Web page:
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When to give inheritance money to your children

By Ron Haik and Ethan Astaneh for TRNTO

Read the original version online

Warren Buffet, who along with his investing prowess has a gift for a turn of phrase, once told an interviewer that he wanted to give his children enough money so that they would feel they could do anything, but not so much that they could do nothing.

That encapsulates the first challenge when giving money to one’s children: ensuring that it actually helps them to live their best lives. The second is one of real and perceived fairness among your various progeny. You don’t want gifts bestowed with the best of intentions to end up being a source of family discord now and after you’re gone.


Judicious planning, good communication and professional help can all help you meet both challenges, Nicola Wealth financial advisors Ron Haik and Ethan Astaneh assured clients in a recent instalment of the Wealth Exchange podcast.

As with other forms of financial planning, transferring wealth between generations is governed by a hierarchy of needs and a life cycle as both you and your children age. It typically begins with registered education savings plans (RESPs), which have both government assistance – up to $7,200 per child and – tax efficiency to recommend them.

But there are other vehicles that can be put to more uses, such as trusts, contributions to the child’s tax-free savings account (TFSA) and transferable life insurance policies. Many parents seek to impart financial habits and skills along with the money itself, by creating a series of incentives to, for example, finish school and strive for long-term goals.

What’s equal is not fair and what’s fair is not equal

If you have more than one child, though, very quickly the issue of fairness raises its head as their needs and opportunities diverge. One child may receive a post-secondary scholarship while another may enrol in a particularly costly program. That’s without even considering risks such as addiction or long-term health problems.

“Every parent is likely to want to root their gifting in the principles of equality and fairness,” said Astoneh, host of the podcast series. “Often what’s equal is not fair and what’s fair is not equal,” added Haik, a senior financial planner and the Ontario Regional Manager in the Nicola Wealth’s Toronto office.

It gets more complicated still when adult children enter their nest-building years. They might begin cohabiting with a partner before marriage or before you even know about it, which can give the partner a claim on some of their assets. You may welcome the addition to your family or you may distrust them and anticipate an eventual breakdown of the relationship.

Depending on where they live, this may be your children’s time of greatest financial need, as they attempt to get a foothold in a rapidly inflated housing market; you can provide a down payment for a home purchase that they’d never raise on their own. If you’re wary of your son- or daughter-in-law’s motives, however, you may wish to call it a loan rather than a gift, Astaneh suggested. You can structure it as a promissory note that carries no interest payments and need not be reported on taxes, yet still have a claim on it should the relationship go south.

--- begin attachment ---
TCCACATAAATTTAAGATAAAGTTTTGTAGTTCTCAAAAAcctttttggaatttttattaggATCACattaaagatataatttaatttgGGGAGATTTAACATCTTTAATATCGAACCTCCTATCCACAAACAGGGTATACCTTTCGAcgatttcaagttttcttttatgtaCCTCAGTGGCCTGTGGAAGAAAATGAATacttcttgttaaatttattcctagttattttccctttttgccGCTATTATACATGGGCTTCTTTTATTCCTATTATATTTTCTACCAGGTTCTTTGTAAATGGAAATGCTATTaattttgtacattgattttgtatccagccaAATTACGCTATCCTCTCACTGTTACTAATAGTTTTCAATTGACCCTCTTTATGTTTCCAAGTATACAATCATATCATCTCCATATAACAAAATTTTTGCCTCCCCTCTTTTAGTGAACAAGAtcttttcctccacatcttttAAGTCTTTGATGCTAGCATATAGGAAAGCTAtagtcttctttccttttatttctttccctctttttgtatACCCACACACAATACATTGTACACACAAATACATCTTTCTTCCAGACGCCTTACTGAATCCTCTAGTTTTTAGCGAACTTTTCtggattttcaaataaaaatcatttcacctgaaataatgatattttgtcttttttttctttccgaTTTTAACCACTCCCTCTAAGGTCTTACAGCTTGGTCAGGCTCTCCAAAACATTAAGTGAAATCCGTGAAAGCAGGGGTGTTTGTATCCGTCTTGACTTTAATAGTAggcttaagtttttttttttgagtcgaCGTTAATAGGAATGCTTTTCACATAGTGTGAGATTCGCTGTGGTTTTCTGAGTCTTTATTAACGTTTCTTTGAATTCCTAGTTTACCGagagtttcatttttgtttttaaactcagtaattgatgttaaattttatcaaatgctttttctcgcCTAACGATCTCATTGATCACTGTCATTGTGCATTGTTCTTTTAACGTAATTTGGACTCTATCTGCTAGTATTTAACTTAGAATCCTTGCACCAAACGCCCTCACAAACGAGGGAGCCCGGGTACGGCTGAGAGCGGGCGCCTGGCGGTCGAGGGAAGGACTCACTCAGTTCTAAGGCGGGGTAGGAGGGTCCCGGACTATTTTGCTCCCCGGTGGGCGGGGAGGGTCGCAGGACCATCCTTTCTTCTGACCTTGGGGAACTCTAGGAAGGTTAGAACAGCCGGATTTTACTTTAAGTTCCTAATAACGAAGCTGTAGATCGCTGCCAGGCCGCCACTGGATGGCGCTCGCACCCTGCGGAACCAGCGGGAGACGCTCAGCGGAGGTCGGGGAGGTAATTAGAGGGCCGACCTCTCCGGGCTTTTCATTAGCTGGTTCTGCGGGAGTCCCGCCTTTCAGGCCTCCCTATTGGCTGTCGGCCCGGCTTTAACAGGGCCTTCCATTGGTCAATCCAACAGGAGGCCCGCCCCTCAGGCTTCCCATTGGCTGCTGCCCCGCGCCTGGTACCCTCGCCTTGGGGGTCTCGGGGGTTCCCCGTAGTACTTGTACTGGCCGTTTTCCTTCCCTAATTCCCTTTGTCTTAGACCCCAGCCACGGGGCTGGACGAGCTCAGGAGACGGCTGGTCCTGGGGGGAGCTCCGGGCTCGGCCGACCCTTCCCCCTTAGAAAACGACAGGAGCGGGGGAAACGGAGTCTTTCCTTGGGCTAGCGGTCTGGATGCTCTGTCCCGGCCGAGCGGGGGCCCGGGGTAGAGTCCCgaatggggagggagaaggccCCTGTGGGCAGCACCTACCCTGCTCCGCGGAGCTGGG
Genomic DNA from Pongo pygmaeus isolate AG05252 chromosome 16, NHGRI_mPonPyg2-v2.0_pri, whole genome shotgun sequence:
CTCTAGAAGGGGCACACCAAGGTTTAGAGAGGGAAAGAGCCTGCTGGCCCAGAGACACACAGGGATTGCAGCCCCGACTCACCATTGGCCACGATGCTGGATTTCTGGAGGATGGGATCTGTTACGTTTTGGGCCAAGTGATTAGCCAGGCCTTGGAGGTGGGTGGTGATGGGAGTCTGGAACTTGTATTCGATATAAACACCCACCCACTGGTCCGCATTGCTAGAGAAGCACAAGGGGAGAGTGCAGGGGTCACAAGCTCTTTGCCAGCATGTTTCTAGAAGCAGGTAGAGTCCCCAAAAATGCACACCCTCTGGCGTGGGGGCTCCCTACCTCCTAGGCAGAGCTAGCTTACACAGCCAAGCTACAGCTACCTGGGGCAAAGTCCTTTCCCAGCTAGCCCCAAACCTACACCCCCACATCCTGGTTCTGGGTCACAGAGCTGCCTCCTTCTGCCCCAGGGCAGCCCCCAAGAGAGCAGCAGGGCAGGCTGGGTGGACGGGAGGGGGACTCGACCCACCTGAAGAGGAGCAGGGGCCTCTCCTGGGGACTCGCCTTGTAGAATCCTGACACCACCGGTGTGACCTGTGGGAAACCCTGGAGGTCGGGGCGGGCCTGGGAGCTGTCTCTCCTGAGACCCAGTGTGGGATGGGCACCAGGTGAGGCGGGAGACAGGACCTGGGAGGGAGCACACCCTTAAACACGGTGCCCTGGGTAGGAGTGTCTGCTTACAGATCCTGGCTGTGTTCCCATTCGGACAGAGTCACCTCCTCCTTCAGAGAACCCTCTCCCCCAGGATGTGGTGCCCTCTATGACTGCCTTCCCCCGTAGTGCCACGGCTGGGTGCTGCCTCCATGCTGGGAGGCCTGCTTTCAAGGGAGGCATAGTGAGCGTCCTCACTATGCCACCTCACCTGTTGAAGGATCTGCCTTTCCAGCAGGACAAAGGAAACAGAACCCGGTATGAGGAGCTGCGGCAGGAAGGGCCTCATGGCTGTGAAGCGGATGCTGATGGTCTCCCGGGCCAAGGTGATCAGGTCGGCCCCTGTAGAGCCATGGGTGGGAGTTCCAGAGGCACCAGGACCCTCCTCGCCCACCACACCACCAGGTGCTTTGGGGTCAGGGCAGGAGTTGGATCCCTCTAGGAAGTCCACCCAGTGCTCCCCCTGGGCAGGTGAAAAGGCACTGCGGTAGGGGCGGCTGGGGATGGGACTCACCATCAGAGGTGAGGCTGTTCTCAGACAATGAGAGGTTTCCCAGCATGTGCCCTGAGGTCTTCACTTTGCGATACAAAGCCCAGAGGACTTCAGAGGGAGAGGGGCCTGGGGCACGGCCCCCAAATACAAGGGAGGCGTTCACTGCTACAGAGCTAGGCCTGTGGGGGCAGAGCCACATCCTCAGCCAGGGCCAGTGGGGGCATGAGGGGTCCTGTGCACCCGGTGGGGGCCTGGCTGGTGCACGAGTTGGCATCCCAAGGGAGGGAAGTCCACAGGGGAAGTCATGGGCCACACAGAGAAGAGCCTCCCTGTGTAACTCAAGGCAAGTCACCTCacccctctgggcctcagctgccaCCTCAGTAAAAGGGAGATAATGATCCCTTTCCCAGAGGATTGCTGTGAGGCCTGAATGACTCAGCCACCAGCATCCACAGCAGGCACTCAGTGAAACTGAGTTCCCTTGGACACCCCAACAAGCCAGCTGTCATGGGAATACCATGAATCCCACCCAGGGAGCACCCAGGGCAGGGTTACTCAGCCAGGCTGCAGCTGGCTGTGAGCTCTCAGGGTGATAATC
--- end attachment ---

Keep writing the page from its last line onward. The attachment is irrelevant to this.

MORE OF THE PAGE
Whether you dole out inheritances while you are still alive or from your estate after death, there is always the risk of resentment among survivors over their comparative treatment. “Being the recipient of a gift is inherently subjective,” Astaneh observed. “Subjectively, it almost always feels like you were treated unfairly.”

Often, it’s not the money left over that causes the rift, Haik pointed out. “It’s that $50 painting that everyone grew up with. It’s the one piano that three kids learned to play on.”

Communicating your intentions long before your passing for these so-called material, non-financial assets can go a long way to avoiding conflict. So can having professional estate planners, whether to run interference or to take emotion out of the process and replace it with standard practice and experience. Still, “sometimes the solution is not going to be a technical one,” Astaneh said. “This is not a scientific exercise.”

Giving to your children (and possibly grandchildren too) involves not just good investment management and tax planning, then, but also soft skills such as empathy and good communication. Moreover, your family’s intergenerational wealth transfer plan has to be continually revisited, Haik said, as circumstances change. “You can’t just set it and forget it.”


Are you thinking about giving money to a child or adult children? If so, ask yourself the following 5 questions to test your preparedness.

  1. Have you identified the amount you can comfortably give to your children without impacting your own financial security?
  2. Have you identified how to structure the gift and the best place to source it from to protect the gift?
  3. Have you thought through how to communicate the gift to the family such that adverse relationship outcomes are avoided?
  4. When is the best time to provide a gift commensurate with your family’s values?
  5. Is there a more tax-effective way to effect that gift?

If you don’t have a firm grasp of these key elements, talk to an advisor who is experienced in intergenerational wealth transfers.